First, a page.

Medicaid – Non-institutional, 02-1, p. 3
What are potential problems with TCS?
• Delays in getting prescriptions filled.
• Need for return trips to fill prescriptions.
• Difficulties in getting emergency supplies.
• Burden on providers to pursue TCS process.
• Substitutions made to avoid the TCS process may not be optimal
• TCS review is required again after six months.
What can Medicaid recipients do to prevent problems?
• Seek refills early.
Clients with more than four brand-name
prescriptions should seek refills well before supplies are exhausted.
(Refills are not allowed too
early, however; at least 75% of theprescription must be gone.)
• Discuss alternatives with providers.
When a provider prescribes
a new brand-name drug, discuss the medical justification for thisdrug versus alternatives. Determine whether substitution isappropriate or not.
• Get temporary supplies.
When a provider prescribes a new
brand-name drug, clients already using four brand-name drugsshould ask the provider for samples if available. If they are not, askthe provider to contact the pharmacy if the client will need atemporary “emergency” supply while TCS occurs. Pharmacies areexpected to be able to dispense such temporary supplies inappropriate situations while the TCS process occurs.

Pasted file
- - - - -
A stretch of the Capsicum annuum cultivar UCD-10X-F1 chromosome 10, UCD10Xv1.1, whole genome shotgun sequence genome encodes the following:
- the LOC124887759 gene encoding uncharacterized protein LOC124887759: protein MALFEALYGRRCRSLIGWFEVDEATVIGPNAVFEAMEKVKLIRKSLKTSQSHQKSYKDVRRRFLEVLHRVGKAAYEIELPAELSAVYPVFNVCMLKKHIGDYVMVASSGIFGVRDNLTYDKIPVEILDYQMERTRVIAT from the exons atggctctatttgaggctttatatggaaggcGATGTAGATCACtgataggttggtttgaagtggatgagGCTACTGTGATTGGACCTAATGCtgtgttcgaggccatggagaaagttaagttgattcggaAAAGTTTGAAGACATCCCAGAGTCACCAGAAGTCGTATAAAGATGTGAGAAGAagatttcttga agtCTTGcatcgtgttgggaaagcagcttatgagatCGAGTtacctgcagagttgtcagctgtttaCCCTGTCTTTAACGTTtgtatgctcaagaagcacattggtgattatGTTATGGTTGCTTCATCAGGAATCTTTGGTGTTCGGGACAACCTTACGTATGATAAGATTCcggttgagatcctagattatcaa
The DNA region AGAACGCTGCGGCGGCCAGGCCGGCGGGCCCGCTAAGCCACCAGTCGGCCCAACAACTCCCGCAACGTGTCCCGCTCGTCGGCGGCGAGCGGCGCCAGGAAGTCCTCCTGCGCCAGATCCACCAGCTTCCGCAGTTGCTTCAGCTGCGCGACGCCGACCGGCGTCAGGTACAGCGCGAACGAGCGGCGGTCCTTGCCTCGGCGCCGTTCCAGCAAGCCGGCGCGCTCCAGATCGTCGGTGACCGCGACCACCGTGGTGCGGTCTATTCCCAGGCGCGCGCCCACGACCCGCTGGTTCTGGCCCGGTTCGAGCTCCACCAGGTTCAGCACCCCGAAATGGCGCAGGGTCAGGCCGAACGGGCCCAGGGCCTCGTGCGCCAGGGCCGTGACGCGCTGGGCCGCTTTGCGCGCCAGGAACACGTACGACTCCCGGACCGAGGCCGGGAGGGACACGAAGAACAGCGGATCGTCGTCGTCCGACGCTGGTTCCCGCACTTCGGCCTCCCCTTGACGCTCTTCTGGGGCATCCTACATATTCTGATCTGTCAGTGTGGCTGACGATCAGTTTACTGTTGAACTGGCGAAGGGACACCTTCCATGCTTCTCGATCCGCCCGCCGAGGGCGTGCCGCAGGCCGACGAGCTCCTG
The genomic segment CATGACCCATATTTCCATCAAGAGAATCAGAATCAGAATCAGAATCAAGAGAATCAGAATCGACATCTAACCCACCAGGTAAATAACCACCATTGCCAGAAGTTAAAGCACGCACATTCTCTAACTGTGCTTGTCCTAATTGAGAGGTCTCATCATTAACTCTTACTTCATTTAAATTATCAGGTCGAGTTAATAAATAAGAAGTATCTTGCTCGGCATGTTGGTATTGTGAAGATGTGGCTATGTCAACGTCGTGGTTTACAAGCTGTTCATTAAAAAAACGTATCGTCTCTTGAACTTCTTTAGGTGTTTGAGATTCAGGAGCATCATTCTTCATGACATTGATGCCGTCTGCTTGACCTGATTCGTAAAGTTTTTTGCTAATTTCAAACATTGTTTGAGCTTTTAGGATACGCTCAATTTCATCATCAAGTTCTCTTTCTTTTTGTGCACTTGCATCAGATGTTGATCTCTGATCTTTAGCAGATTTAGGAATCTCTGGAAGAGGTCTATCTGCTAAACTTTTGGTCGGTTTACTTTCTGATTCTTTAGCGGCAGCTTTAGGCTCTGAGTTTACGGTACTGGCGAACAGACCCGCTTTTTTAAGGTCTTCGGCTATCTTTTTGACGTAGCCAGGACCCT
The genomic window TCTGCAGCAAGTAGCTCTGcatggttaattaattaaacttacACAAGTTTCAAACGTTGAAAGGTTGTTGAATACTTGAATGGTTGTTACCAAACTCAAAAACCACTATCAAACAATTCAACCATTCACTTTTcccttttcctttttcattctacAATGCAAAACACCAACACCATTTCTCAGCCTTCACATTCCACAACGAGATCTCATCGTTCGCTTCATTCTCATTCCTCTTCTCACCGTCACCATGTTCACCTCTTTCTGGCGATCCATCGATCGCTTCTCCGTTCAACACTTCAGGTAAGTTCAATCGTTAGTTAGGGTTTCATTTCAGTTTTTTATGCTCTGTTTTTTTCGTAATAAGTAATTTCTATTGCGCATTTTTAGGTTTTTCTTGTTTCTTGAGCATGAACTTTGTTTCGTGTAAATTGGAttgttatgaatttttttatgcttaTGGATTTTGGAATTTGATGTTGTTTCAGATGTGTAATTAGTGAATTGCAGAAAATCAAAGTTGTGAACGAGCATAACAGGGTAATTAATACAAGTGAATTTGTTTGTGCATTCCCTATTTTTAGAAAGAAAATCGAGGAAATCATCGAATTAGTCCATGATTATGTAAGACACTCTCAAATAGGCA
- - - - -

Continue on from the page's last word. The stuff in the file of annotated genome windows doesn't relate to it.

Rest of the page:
What should clients do about problems?
• Clients with case managers should notify the case manager
• has difficulty arranging a return to the pharmacy
• is not taking medications correctly due to a delay in the TCS
• Clients without case managers can make complaints to the
Medicaid – Non-institutional, 02-1, p. 4
medical assistance toll-free number 1-800-562-3022 (TDD/TTYnumber is 1-800-848-5429 for deaf and hard of hearing clients).
• Clients unable to resolve access problems can seek legal
advice through CLEAR (1-888-201-1014) or CLEAR*Sr (forclients age 60 or older) (1-888-387-7111).
• If a client has trouble getting a medication refilled, requesting a
DSHS fair hearing promptly may help maintain coverage whilewaiting for the hearing.
What should case managers and advocates do about problems?
• Case managers/social service providers should notify AASA (or
DDD for DD clients) of problems. AASA/DDD staff may refer calls to the implementing person at MAA.
• Case managers/social service providers also can contact the
local Legal Services program regarding persistent or repeatedissues.
• Legal services advocates are asked to inform Ann Vining by
email about specific client problems.
• Case managers and advocates should document client
problems and assist clients to the extent possible in addressingthe problem with MAA, the provider, and the pharmacist.
• To help us monitor the implementation of this program
please send documentation of problems to Janet Varon atshort email is fine; send client identifying information only if theclient authorizes this.
1 Limited exceptions occur for drugs not covered by Medicaid at all, before or after thischange, such as those classified as “DESI” (not effective), those manufactured bycompanies without Medicaid contracts, and those for purposes specifically excluded bythe state plan (such as smoking cessation and hair restoring medications).